Is government insensitive as it raises rent, fuel taxes?

Tuesday April 7 2020

Petroleum. Fuel tankers off-load fuel at Vivo

Petroleum. Fuel tankers off-load fuel at Vivo Energy Depot in Namuwongo in Kampala recently. Photo by Rachel Mabala 

By Franklin Draku, Nobert Atukunda, Damalie Mukhaye & Patience Ahimbisibwe

Government last week announced new tax measures, which it said will help in raising more funds to run the country in the next financial year. Among the levies revised includes taxes on rentals, fuel and beers.
Increment in taxes came at a time when all businesses are struggling after the lockdown following Covid-19 pandemic.
However, a number of countries are already offering incentives for businesses to stay afloat. US last week announced $2 trillion stimulus plan, UK announced zero taxes on a number of businesses, including loan repayment plans and mortgages. In East Africa, Kenya also announced reduction on taxes to boost production.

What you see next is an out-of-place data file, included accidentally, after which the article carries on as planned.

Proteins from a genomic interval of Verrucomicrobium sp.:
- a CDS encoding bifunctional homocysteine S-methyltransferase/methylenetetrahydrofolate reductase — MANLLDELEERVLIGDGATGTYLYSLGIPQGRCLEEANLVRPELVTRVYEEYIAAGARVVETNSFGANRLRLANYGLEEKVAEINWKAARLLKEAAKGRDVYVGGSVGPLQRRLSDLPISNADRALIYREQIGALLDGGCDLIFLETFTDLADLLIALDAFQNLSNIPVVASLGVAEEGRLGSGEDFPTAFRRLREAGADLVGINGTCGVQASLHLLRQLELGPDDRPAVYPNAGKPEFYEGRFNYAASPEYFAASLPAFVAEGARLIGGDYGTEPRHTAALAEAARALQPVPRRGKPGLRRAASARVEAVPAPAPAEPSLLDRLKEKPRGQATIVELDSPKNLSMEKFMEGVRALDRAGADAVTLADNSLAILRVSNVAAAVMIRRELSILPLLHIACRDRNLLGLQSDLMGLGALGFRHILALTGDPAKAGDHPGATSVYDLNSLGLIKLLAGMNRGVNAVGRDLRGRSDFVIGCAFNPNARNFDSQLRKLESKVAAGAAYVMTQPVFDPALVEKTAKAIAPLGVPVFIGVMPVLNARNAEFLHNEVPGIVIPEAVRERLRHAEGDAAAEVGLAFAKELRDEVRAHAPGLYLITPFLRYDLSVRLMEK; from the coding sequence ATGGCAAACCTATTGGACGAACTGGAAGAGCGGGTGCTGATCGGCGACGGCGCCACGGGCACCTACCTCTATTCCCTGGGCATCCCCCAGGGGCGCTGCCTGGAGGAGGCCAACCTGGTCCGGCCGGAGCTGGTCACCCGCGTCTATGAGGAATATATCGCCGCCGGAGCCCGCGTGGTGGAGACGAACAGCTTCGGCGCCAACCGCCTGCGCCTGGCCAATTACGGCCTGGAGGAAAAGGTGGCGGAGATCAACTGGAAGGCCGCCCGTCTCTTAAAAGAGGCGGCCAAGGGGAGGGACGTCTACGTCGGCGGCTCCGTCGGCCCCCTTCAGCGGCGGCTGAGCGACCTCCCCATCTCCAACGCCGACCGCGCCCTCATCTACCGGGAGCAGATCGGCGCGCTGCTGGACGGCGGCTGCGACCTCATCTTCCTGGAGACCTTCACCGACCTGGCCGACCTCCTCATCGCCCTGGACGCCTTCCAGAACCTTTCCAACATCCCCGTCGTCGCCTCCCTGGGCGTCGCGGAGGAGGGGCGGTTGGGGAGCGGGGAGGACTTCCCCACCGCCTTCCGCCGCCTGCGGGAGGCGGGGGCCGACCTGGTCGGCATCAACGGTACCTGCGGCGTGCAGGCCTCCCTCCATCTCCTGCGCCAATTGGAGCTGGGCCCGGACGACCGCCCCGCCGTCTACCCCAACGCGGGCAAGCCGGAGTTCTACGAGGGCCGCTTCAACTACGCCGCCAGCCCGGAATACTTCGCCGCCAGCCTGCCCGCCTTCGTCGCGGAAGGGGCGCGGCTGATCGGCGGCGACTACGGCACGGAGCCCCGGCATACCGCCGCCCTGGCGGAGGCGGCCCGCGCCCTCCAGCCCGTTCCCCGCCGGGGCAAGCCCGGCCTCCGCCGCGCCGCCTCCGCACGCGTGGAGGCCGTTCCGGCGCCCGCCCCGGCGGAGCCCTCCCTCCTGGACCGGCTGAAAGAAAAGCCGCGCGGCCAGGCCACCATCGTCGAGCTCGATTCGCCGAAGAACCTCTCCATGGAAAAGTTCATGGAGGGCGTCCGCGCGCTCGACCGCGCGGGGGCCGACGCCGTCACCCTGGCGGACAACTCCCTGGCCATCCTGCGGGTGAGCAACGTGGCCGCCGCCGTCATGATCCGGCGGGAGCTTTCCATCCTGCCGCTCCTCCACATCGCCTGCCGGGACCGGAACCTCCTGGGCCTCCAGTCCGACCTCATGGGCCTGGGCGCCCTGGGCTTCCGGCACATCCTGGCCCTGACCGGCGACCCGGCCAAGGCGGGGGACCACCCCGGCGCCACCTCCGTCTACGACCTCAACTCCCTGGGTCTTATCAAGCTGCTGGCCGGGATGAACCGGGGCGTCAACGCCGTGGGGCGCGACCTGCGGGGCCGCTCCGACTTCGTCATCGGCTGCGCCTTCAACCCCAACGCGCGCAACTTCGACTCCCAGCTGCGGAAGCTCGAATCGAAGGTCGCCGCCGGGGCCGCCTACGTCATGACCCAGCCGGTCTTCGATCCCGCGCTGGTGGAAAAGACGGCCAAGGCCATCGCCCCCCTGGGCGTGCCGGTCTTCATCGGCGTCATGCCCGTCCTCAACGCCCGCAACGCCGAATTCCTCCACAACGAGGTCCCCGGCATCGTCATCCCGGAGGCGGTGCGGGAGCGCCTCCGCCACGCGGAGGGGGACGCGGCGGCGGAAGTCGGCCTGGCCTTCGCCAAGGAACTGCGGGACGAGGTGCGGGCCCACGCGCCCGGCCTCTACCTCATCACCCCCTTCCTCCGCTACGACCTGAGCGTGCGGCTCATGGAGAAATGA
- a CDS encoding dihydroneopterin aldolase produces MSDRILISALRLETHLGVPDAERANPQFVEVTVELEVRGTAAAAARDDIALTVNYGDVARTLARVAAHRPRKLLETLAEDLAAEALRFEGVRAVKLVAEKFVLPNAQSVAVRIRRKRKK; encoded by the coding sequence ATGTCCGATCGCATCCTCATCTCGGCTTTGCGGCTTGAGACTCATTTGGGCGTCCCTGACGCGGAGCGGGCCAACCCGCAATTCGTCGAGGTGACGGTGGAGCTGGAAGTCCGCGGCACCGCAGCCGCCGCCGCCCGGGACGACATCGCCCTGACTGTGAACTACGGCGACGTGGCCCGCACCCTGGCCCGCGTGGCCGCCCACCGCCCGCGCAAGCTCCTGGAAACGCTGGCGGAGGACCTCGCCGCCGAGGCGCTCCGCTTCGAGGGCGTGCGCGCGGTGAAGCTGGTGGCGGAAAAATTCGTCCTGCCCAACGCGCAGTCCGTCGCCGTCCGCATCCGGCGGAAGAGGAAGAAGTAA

According to the Bill, under the new measures, the new Valued Added Tax (VAT) will require an owner of a commercial building to account for the tax of each building separately and the same applies under income tax.
Government also seeks to revise the tax rate applicable to individuals and companies for purposes of rental income from 20 per cent to 30 per cent. The new ceiling of allowable deductible expenses on rental income has been revised to 50 per cent, up from 20 per cent contained in the current law.
Clause 3 of the Bill reads: “A person who earns rental income from more than one building shall account for the income and expenses of the buildings and shall pay tax for each of the buildings separately.”